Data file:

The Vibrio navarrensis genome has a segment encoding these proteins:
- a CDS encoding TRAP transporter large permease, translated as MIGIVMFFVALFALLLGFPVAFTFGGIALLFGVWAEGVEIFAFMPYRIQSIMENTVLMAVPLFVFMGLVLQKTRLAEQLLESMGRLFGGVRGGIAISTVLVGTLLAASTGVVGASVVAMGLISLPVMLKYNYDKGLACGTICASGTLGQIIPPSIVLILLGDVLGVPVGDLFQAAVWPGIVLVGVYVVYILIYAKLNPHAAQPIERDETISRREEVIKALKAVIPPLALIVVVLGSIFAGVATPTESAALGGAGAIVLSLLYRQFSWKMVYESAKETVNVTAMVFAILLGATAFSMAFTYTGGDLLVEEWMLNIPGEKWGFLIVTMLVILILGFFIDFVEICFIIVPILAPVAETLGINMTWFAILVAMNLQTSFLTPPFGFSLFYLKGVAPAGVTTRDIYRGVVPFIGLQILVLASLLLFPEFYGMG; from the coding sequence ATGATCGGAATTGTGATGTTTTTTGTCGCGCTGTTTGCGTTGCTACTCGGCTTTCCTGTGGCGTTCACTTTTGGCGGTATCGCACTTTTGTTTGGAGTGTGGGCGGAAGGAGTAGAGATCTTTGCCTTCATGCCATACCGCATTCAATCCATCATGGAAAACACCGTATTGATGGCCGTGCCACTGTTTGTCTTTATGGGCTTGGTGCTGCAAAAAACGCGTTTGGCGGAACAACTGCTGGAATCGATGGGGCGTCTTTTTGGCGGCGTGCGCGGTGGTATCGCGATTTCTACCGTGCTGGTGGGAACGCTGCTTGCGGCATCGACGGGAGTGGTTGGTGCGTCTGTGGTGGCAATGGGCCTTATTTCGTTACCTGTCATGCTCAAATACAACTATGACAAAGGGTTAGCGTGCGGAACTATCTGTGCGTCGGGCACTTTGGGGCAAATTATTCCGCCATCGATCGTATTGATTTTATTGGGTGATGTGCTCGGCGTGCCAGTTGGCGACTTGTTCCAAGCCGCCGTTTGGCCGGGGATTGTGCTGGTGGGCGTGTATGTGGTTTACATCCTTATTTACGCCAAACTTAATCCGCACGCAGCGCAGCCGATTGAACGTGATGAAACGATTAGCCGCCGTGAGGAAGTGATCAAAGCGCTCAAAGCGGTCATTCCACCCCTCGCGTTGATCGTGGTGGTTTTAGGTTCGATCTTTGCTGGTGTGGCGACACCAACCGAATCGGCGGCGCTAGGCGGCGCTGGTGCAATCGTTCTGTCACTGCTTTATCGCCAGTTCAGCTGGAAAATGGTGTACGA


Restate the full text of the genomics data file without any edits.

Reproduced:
The Vibrio navarrensis genome has a segment encoding these proteins:
- a CDS encoding TRAP transporter large permease, translated as MIGIVMFFVALFALLLGFPVAFTFGGIALLFGVWAEGVEIFAFMPYRIQSIMENTVLMAVPLFVFMGLVLQKTRLAEQLLESMGRLFGGVRGGIAISTVLVGTLLAASTGVVGASVVAMGLISLPVMLKYNYDKGLACGTICASGTLGQIIPPSIVLILLGDVLGVPVGDLFQAAVWPGIVLVGVYVVYILIYAKLNPHAAQPIERDETISRREEVIKALKAVIPPLALIVVVLGSIFAGVATPTESAALGGAGAIVLSLLYRQFSWKMVYESAKETVNVTAMVFAILLGATAFSMAFTYTGGDLLVEEWMLNIPGEKWGFLIVTMLVILILGFFIDFVEICFIIVPILAPVAETLGINMTWFAILVAMNLQTSFLTPPFGFSLFYLKGVAPAGVTTRDIYRGVVPFIGLQILVLASLLLFPEFYGMG; from the coding sequence ATGATCGGAATTGTGATGTTTTTTGTCGCGCTGTTTGCGTTGCTACTCGGCTTTCCTGTGGCGTTCACTTTTGGCGGTATCGCACTTTTGTTTGGAGTGTGGGCGGAAGGAGTAGAGATCTTTGCCTTCATGCCATACCGCATTCAATCCATCATGGAAAACACCGTATTGATGGCCGTGCCACTGTTTGTCTTTATGGGCTTGGTGCTGCAAAAAACGCGTTTGGCGGAACAACTGCTGGAATCGATGGGGCGTCTTTTTGGCGGCGTGCGCGGTGGTATCGCGATTTCTACCGTGCTGGTGGGAACGCTGCTTGCGGCATCGACGGGAGTGGTTGGTGCGTCTGTGGTGGCAATGGGCCTTATTTCGTTACCTGTCATGCTCAAATACAACTATGACAAAGGGTTAGCGTGCGGAACTATCTGTGCGTCGGGCACTTTGGGGCAAATTATTCCGCCATCGATCGTATTGATTTTATTGGGTGATGTGCTCGGCGTGCCAGTTGGCGACTTGTTCCAAGCCGCCGTTTGGCCGGGGATTGTGCTGGTGGGCGTGTATGTGGTTTACATCCTTATTTACGCCAAACTTAATCCGCACGCAGCGCAGCCGATTGAACGTGATGAAACGATTAGCCGCCGTGAGGAAGTGATCAAAGCGCTCAAAGCGGTCATTCCACCCCTCGCGTTGATCGTGGTGGTTTTAGGTTCGATCTTTGCTGGTGTGGCGACACCAACCGAATCGGCGGCGCTAGGCGGCGCTGGTGCAATCGTTCTGTCACTGCTTTATCGCCAGTTCAGCTGGAAAATGGTGTACGA